The Restoration of Israel

This is the part of the soloist, the choir has been listening closely to everything that has been said. In the paragraph which begins in verse 6, the choir responds:

Isaiah 27

6He shall cause them that come of Jacob to take root: Israel shall blossom and bud, and fill the face of the world with fruit.
7Hath he [Thou] smitten him, as he [Thou] smote those that smote him? or is he [hast Thou] slain according to the slaughter of them that are slain by him?
8In measure, when it shooteth forth, thou wilt debate with it: he [Thou] stayeth his [Thou] rough wind in the day of the east wind.
9By this therefore shall the iniquity of Jacob be purged; and this is all the fruit to take away his sin; when he maketh all the stones of the altar as chalkstones that are beaten in sunder, the groves and images shall not stand up.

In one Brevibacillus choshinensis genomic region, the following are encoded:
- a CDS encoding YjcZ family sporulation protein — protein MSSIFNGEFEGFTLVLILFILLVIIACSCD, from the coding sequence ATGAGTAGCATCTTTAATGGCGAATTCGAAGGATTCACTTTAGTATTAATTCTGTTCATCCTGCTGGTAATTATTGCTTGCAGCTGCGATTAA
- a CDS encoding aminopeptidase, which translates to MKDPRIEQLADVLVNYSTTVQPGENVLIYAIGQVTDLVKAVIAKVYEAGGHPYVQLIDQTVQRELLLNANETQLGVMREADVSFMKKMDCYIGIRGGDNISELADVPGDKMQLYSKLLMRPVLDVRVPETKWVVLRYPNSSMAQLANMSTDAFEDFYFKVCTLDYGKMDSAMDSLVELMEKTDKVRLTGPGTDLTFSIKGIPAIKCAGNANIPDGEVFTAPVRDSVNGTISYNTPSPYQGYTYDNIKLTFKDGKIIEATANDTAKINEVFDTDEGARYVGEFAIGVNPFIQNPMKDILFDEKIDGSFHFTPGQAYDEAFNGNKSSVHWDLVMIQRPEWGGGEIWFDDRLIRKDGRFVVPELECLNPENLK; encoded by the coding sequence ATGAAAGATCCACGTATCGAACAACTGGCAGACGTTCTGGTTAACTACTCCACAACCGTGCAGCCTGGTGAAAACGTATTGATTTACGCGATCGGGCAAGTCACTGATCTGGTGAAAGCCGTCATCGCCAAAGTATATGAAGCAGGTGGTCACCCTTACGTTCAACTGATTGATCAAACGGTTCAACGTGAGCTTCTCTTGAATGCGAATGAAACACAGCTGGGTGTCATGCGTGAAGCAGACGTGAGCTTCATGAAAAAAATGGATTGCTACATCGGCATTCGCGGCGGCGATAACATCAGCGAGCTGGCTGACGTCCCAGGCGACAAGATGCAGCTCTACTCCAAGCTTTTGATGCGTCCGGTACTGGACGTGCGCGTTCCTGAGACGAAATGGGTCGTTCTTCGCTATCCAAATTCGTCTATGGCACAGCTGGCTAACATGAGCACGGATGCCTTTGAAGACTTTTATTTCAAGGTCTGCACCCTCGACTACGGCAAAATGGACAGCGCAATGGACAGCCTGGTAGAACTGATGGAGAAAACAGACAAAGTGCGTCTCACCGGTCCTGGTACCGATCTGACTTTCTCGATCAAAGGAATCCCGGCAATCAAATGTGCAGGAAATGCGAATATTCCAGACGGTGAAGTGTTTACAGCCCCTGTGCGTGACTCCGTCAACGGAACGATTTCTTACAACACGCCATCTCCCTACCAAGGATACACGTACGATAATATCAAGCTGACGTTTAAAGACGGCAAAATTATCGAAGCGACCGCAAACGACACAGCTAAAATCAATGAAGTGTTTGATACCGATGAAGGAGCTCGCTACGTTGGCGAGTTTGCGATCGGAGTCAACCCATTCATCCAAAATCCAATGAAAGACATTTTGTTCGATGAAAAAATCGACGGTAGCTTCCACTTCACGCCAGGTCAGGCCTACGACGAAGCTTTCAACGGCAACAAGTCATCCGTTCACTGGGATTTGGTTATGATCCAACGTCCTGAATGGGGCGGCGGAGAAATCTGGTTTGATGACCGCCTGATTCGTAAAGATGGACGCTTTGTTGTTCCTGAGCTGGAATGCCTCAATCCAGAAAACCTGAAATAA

In this portion which we have read as being the response of the choir, you will notice I made some changes. We are going to have to make some more in the translation in order for us to fully understand what we are talking about. The changes that I made were in relation to the pronouns, because the pronouns are mixed in this paragraph the way this translation reads. Actually the pronoun should be Thou all the way through, as it is down in verse 8, for what is happening here is that God has been singing in verses 2-5, “I will do thus and so,” and the choir responds and says, “Yes, you will.”

One of the first things that the choir says that God will do is found in verse 6:

Isaiah 27

6He shall cause them that come of Jacob to take root: Israel shall blossom and bud, and fill the face of the world with fruit.

“The reason that Thou art so happy, God, with this vineyard,” the choir said, “is Thou wilt cause Israel to blossom and to bud, and to fill the face of the world with fruit.”